Shaun Hazeldine, Head of Innovation and Futures on the IFRC, explained that the discussions and workshops went around top innovative topics like forecast-based action, innovative and disaster risk financing, digital identity, data literacy, the use of cutting-edge technology (virtual reality, 3D printers, artificial intelligence); and transformation projects happening in the National Societies. For example, the British Red Cross presented MapSwipe, developed in support of the Missing Maps Project. The mobile app allows users to remotely contribute to humanitarian missions by identifying and locating people who need help, through satellite images.
Human center-based solutions, cutting-edge technology, and processes’ innovation were the common discussions among these days. Anderas Hjorth Frederiksen, Head of Innovation at the Danish Red Cross, mentioned on this interview, that one of his takeaways is understanding other perspectives of innovation “We talk about Innovation as something where we need to create new ideas, new technologies, but sometimes innovation is just to removing obstacles, making things simpler.” Also, Heather Leson, Data Literacy Lead at the IFRC, stated in an interview that the challenge is “to keep building projects together because humanitarian response needs it.”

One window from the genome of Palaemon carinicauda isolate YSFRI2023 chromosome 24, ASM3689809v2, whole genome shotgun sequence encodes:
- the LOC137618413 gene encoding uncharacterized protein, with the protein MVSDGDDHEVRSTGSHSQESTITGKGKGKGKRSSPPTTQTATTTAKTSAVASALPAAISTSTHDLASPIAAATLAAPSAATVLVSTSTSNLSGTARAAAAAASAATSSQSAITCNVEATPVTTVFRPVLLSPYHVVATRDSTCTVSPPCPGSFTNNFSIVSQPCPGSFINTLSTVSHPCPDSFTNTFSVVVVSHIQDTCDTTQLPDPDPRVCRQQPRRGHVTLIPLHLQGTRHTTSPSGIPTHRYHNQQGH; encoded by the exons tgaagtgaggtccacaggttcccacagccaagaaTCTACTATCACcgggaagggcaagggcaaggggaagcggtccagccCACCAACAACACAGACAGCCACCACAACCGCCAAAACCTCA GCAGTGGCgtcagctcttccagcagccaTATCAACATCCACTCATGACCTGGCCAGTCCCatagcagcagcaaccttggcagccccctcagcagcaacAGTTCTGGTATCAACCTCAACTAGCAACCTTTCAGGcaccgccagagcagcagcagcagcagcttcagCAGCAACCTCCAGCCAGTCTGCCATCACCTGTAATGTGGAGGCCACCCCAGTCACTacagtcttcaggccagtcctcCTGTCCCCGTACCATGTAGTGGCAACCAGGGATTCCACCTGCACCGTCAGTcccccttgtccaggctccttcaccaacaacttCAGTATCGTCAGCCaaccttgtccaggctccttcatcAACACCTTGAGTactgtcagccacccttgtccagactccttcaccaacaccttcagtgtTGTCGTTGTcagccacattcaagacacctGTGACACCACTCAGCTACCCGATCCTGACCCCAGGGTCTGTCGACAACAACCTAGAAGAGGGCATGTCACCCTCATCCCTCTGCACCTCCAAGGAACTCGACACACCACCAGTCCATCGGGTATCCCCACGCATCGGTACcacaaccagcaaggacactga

Check more about other projects like the use of affordable prosthetics to people in need by the Norwegian Red Cross, the 21 initiative an accelerator for social innovators and entrepreneurs from the French Red Cross, and many other insights from the participants, following the hashtag #RedInnovation on Twitter.
The IFRC’s Global Innovation Team promotes and develops strategies and tactics aimed at transforming business as usual. The objective is to localize a range of innovation and futures approaches ensuring that organizations and programs remain agile while cultivating an anticipatory mindset to meet the needs of vulnerable communities. Find out more about the projects currently in practice on the Innovation and Futures webpage.